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pens in this one story. Players are prepared for that on the way in.

There may well come a time in the life of many a Games Master, when the thought occurs….“I could create a better game than this.”

Of course, I did mention that I’ve been fortunate. Myself and Fergal (my partner in crime) have been building a system over the past few years. This has been done over a series of LARPs and then RPGs at conventions. I won’t lie, there’ve been problems, but there’s also been fantastic fun times. Now, let me tell you, hosting a completely untried, untested system and world for the first time in the public eye is nerve-wracking, especially if the treatment of the system is integral to the success of the session. If you have three hours to run the scenario how many rules do you burden your players with before they lose track (and interest) with what you’re running? It’s not easy to judge. When we ran “Fog of War: The Phantom Directive” at Gaelcon last year, I certainly faced that dilemma. The concept revolved around a submarine crew working together to keep the vessel from sinking, while evading a myriad of threats. One room made the big command decisions like navigation and what systems were needed, while the other kept the necessary systems

functioning. A game of two rooms working together by passing scribbled orders on sheets of paper back and forth. Which seems simple, except it needs quite concrete rules to work. About ten minutes before the game opened a set of familiar jitters started. The fear suddenly crept in that I have created a needlessly complicated jumble of rules that would be sure to confuse the nerdiest of attendees. I started pacing the length of the room as I went over the explanations in my head, trying to find the key way of illustrating how it all worked. While I was spiraling into a state of panic I was acutely aware of players gathering just on the other side of the door. It was time to dive in regardless.

hosting a completely untried, untested system and world for the first time in the public eye is nervewracking”

About ten or twenty minutes of setting and rules explanation followed. There was some polite confusion, a few glazed expressions, but also a general sense of expectation from the players that things would all soon become clear. So, they congregated around their respective tables, which were a wondrous mess of maps, character sheets and order forms. After returning from one of my earlier trips between rooms, I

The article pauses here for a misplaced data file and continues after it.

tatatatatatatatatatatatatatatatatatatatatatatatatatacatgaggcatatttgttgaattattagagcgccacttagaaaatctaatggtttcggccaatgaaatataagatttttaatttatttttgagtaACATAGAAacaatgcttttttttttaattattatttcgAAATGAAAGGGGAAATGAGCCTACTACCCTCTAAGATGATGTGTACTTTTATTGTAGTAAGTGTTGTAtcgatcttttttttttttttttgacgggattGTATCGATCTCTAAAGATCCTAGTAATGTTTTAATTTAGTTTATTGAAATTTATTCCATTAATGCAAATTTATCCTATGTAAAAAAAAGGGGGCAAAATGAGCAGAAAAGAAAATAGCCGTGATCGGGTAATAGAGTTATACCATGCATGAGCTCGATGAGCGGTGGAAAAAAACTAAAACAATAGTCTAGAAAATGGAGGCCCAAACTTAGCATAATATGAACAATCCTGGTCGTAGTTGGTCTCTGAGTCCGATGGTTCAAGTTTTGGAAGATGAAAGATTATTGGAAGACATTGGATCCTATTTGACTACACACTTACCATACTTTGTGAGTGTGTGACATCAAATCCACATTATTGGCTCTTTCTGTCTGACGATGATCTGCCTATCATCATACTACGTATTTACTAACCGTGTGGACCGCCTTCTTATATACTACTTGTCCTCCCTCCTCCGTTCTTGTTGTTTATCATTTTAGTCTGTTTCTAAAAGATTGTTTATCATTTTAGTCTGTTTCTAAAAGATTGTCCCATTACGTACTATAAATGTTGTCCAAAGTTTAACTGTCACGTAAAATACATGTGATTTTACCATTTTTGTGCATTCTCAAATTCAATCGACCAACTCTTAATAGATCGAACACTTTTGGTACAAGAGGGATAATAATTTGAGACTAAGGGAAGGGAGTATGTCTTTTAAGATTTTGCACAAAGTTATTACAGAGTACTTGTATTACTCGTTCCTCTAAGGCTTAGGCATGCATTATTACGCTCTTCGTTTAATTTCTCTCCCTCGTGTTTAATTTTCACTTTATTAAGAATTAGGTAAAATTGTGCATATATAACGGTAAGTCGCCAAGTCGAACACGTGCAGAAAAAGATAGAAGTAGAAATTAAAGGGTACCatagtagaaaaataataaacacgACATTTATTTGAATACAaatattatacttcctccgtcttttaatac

noticed something I hadn’t factored in. The players had taken it upon themselves to read the little rulebook I made for myself to reference. You know, the out of character information they weren’t supposed to get. Thanks goodness I didn’t staple the actual plot to the same document, that would have been a tad awkward. The thing is though, I’d planned for the worst, and didn’t expect the best. My players quickly gained an understanding of the rules themselves. Aside from me dispensing plot and challenges the game ran itself. The point I’m making here is that you shouldn’t underestimate your target audience. Oh yes, I’m sure we all have the stories about “that player” who, oh I don’t know, destroyed the Mcguffin, kept silent on all their key information, or simply attacked a Gazebo. You should keep in mind though, that these aren’t the majority. Most gamers you’ll meet are fairly intelligent people who’ll continue to surprise you with their wit and ingenuity. That makes games writing a rewarding experience for me. If you are designing a custom game, be it via convention, with gamers you know and trust, or a healthy combination of both, make sure they’re having fun. The game is no good if it’s just your cerebral playground. If you say it’s your way or the highway then you better believe the players will hit the highway and have fun elsewhere. The key is not just to value your players, but let them know they’re valued. If folks know your system is an imperfect work in progress and you take their advice on board, that’s great. Letting them know they helped will help them feel like they’re a part of something, and that’s wonderful to have on your side.

Profile for The Gazebo

The Gazebo - Issue #3  

The Gazebo is a free, quarterly e-zine dedicated to gaming in the UK and Ireland.

The Gazebo - Issue #3  

The Gazebo is a free, quarterly e-zine dedicated to gaming in the UK and Ireland.

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